Although this work was mostly focused on computational modeling and behavioral data analysis, it has implications for the neuroscientific study of inhibitory control as well. The race model has helped to advance the neuroscience of inhibitory control, by relating neural activities in various brain regions, such as the frontal eye field (Hanes et al., 1998) and superior colliculus (Pare and Hanes, 2003), to the go and stop processes. But as the race model does not address how different cognitive processes contribute to stopping behavior, it is also limited in its ability to anticipate or explain cognitive modulations of neural activities involved in inhibitory control. Given the ability of the computationally more sophisticated optimal model to explain a wider range of behavioral data, we can expect that it will also lead to novel and interesting interpretations of neural activation patterns related to inhibitory control, and perhaps guide future neuroscientific experimentation. Indeed, we have already used the optimal model to identify a brain region (dorsal anterior cingulate cortex) as having fMRI BOLD response consistent with encoding an unsigned prediction error (“Bayesian surprise”) related to the prior belief of whether the upcoming trial will be a stop or go trial (Ide et al., 2013), and shown that this prediction signal is altered in young adults at risk for developing stimulant addiction (Harlé et al., 2014), a condition known to be associated with impaired inhibitory control and specifically stopping behavior. Prior to this model-based fMRI study, it was thought that the anterior cingulate cortex was one of many areas generally involved in preparing or executing the “go” response. In the context of the optimal model, we now know that this area, unlike the other cortical areas, is specifically involved in reporting the surprise signal, which just happens to be greater on stop trial than go trial on average, because stop trials are generally rare. This provides just one example of how a statistically sophisticated model facilitates a richer and more theory-driven exposition of the neural basis of inhibitory control.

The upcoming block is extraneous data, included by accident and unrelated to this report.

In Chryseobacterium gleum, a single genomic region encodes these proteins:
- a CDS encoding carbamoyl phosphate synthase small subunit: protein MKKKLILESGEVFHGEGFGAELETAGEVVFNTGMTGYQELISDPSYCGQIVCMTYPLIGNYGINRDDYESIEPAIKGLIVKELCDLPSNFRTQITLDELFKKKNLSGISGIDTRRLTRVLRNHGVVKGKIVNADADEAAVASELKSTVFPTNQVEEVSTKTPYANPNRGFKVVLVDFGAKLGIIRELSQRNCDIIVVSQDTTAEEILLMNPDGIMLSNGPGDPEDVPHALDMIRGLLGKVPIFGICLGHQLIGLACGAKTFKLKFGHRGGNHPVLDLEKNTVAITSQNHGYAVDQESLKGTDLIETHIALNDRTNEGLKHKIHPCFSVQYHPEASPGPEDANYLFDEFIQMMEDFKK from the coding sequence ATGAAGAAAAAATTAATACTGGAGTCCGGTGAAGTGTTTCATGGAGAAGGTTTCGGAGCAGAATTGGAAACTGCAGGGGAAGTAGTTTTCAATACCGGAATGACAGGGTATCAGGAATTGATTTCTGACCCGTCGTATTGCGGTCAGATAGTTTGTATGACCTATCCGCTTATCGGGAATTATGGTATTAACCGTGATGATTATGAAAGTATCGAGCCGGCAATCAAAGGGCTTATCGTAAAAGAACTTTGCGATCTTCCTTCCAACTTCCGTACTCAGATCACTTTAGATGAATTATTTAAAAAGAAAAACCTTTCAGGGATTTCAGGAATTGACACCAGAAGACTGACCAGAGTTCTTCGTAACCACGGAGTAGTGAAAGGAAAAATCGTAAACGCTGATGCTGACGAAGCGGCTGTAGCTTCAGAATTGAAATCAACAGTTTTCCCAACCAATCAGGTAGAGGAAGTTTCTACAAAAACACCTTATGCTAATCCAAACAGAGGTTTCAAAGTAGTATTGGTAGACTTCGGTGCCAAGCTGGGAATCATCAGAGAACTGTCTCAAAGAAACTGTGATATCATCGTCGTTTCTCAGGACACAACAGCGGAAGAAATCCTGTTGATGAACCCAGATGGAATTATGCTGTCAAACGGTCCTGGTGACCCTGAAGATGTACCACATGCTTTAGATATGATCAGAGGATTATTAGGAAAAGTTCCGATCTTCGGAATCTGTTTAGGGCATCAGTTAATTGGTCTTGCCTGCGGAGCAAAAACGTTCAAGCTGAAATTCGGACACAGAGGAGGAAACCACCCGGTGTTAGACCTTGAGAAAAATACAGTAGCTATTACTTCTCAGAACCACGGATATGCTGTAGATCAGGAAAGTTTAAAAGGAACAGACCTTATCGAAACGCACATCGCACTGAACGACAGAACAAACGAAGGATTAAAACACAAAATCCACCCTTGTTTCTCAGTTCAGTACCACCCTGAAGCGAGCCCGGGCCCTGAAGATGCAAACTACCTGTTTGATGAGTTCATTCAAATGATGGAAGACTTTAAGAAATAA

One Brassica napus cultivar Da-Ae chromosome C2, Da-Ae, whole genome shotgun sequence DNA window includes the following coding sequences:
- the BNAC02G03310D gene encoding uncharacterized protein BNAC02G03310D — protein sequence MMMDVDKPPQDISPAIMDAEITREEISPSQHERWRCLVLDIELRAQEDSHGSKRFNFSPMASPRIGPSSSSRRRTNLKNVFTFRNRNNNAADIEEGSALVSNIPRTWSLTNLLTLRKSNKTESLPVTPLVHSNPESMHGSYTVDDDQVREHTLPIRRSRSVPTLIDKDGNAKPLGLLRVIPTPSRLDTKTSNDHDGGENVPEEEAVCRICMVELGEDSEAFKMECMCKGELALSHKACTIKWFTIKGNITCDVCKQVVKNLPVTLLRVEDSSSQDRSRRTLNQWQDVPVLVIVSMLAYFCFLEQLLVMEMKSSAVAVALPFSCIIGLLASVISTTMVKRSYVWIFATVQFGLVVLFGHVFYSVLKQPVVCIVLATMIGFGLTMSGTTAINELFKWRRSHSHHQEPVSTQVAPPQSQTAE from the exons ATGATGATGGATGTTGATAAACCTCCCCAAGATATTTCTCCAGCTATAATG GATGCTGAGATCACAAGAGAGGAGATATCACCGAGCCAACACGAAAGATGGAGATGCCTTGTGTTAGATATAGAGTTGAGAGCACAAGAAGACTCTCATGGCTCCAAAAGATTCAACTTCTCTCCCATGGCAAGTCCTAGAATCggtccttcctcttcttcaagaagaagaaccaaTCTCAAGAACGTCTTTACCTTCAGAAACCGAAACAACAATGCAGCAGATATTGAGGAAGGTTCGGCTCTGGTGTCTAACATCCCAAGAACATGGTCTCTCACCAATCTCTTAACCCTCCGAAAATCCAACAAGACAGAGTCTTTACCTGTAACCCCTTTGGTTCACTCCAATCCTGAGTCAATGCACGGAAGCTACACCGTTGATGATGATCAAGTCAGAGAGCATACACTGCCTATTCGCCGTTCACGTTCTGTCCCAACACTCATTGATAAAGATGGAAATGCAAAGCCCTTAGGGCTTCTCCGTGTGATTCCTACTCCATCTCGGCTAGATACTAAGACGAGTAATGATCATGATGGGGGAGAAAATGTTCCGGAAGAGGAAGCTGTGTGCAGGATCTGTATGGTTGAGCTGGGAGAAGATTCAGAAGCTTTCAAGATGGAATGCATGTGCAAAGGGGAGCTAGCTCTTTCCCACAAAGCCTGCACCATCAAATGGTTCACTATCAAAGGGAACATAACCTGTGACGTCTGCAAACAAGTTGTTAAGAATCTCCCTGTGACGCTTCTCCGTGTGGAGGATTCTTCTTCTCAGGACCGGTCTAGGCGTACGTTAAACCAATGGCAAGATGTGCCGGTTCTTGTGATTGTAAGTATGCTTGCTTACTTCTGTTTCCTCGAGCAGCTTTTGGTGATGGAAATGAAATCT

Author Contributions

NM implemented all the code related to the models and data analysis, generated most of the figures, and drafted the manuscript. AJY supervised the experimental design, data collection, model implementation, data analysis, and figure generation, as well as manuscript preparation.


This work was in part funded by a NSF CRCNS grant (BCS-1309346) to AJY.

Conflict of Interest Statement

The authors declare that the research was conducted in the absence of any commercial or financial relationships that could be construed as a potential conflict of interest.


We are grateful to Pradeep Shenoy and Joseph Schilz for helping to collect data for the stop-signal task.

Supplementary Material

The Supplementary Material for this article can be found online at:


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Keywords: decision making, Bayesian modeling, perceptual uncertainty, inhibitory control, stop signal task

Citation: Ma N and Yu AJ (2016) Inseparability of Go and Stop in Inhibitory Control: Go Stimulus Discriminability Affects Stopping Behavior. Front. Neurosci. 10:54. doi: 10.3389/fnins.2016.00054

Received: 21 September 2015; Accepted: 05 February 2016;
Published: 22 March 2016.

Edited by:

Paul Schrater, University of Minnesota, USA

Reviewed by:

Marieke Karlijn Van Vugt, University of Groningen, Netherlands
Elsa Fouragnan, University of Glasgow, UK

Copyright © 2016 Ma and Yu. This is an open-access article distributed under the terms of the Creative Commons Attribution License (CC BY). The use, distribution or reproduction in other forums is permitted, provided the original author(s) or licensor are credited and that the original publication in this journal is cited, in accordance with accepted academic practice. No use, distribution or reproduction is permitted which does not comply with these terms.

*Correspondence: Angela J. Yu,